I’ve been thinking about tourists on the East Coast this week, and it made me wonder why people don’t hedge their vacations? I’m not talking about what passes for “flight insurance” (insure your flight for only $32.67, but note the 75,000 instances in which we actually won’t refund the cost of your ticket after you file an insurance claim with a third party!), but actual weather-based futures contracts that could be timed to people’s vacations.

So for example, say you want to go to New York City for one week in July. You know there is some small chance it is going to be too hot to do anything and if you end up with, hypothetically speaking, 4 out of 7 days that week that are over 100 degrees, your vacation will be ruined. So how much do you think people would be willing to pay to get reimbursed the cost of plane tickets and a hotel room (say $3000) to guard against just that eventuality? $30? $60? $100? I’d bet there would be some market here. Could also work for say, hurricanes in Florida, no snow in ski resorts, or rain in London. (Well, maybe not rain in London… contract would probably be too expensive!) The key would have to be that the contracts or not performance dependent on a particular company (e.g., no hotel rooms in New Orleans), but actual verifiable weather events. I mean, that’s got to be easier to confirm than whether or not Greece has defaulted on its debt, right?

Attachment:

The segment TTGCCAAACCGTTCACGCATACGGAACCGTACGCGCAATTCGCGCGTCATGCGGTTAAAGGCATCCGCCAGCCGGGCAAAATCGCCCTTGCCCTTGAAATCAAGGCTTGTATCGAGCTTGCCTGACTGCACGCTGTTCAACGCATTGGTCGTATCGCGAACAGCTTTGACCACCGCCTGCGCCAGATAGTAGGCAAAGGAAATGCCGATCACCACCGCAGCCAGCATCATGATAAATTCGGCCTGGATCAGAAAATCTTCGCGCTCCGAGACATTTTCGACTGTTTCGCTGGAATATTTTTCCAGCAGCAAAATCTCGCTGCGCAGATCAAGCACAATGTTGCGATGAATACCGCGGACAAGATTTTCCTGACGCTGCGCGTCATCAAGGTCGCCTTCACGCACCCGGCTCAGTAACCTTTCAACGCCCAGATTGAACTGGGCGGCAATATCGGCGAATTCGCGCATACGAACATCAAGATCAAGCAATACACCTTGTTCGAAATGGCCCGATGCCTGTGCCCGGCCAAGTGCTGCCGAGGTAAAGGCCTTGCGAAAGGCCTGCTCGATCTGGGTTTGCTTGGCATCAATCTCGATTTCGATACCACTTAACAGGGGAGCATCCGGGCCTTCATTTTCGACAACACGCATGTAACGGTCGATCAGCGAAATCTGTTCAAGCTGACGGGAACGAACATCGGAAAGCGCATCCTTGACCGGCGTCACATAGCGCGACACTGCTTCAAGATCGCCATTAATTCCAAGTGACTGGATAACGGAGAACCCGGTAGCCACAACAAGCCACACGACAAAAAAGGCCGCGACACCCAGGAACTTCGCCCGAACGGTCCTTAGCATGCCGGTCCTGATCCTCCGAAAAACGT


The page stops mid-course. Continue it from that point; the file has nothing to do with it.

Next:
The only downside I can foresee is the inevitable accusations that Goldman Sachs will be simultaneously selling these contracts to clients and controlling the weather. But hey, we’ll leave that for the new Consumer Protection Bureau to sort out…

[Cross-posted at The Monkey Cage]

Joshua Tucker

Joshua Tucker is a Professor of Politics at New York University.